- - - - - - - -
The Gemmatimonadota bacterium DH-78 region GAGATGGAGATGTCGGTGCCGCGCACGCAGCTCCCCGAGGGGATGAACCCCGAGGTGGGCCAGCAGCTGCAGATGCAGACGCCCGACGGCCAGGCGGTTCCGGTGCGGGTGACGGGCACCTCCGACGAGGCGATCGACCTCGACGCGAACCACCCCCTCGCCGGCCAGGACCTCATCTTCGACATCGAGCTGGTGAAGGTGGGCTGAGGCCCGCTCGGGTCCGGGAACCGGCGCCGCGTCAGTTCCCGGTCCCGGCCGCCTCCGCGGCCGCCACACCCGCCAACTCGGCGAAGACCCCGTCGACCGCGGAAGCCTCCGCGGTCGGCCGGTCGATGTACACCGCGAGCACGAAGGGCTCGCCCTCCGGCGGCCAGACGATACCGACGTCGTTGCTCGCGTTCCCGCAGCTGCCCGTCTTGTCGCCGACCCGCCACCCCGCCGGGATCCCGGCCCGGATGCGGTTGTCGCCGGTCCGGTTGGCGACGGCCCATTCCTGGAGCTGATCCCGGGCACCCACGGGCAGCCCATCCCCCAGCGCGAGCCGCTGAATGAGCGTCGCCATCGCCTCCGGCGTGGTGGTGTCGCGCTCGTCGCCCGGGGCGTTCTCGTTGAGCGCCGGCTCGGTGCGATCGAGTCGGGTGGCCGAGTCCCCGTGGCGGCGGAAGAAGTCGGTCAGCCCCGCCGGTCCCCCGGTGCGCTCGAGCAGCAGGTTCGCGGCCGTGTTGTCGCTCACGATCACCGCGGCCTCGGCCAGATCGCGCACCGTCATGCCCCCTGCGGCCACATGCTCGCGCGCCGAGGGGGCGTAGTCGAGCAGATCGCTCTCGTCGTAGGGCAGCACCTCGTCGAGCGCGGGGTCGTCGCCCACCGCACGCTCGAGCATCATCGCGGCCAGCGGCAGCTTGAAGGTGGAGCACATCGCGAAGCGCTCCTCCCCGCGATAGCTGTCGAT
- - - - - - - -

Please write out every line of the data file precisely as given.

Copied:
The Gemmatimonadota bacterium DH-78 region GAGATGGAGATGTCGGTGCCGCGCACGCAGCTCCCCGAGGGGATGAACCCCGAGGTGGGCCAGCAGCTGCAGATGCAGACGCCCGACGGCCAGGCGGTTCCGGTGCGGGTGACGGGCACCTCCGACGAGGCGATCGACCTCGACGCGAACCACCCCCTCGCCGGCCAGGACCTCATCTTCGACATCGAGCTGGTGAAGGTGGGCTGAGGCCCGCTCGGGTCCGGGAACCGGCGCCGCGTCAGTTCCCGGTCCCGGCCGCCTCCGCGGCCGCCACACCCGCCAACTCGGCGAAGACCCCGTCGACCGCGGAAGCCTCCGCGGTCGGCCGGTCGATGTACACCGCGAGCACGAAGGGCTCGCCCTCCGGCGGCCAGACGATACCGACGTCGTTGCTCGCGTTCCCGCAGCTGCCCGTCTTGTCGCCGACCCGCCACCCCGCCGGGATCCCGGCCCGGATGCGGTTGTCGCCGGTCCGGTTGGCGACGGCCCATTCCTGGAGCTGATCCCGGGCACCCACGGGCAGCCCATCCCCCAGCGCGAGCCGCTGAATGAGCGTCGCCATCGCCTCCGGCGTGGTGGTGTCGCGCTCGTCGCCCGGGGCGTTCTCGTTGAGCGCCGGCTCGGTGCGATCGAGTCGGGTGGCCGAGTCCCCGTGGCGGCGGAAGAAGTCGGTCAGCCCCGCCGGTCCCCCGGTGCGCTCGAGCAGCAGGTTCGCGGCCGTGTTGTCGCTCACGATCACCGCGGCCTCGGCCAGATCGCGCACCGTCATGCCCCCTGCGGCCACATGCTCGCGCGCCGAGGGGGCGTAGTCGAGCAGATCGCTCTCGTCGTAGGGCAGCACCTCGTCGAGCGCGGGGTCGTCGCCCACCGCACGCTCGAGCATCATCGCGGCCAGCGGCAGCTTGAAGGTGGAGCACATCGCGAAGCGCTCCTCCCCGCGATAGCTGTCGAT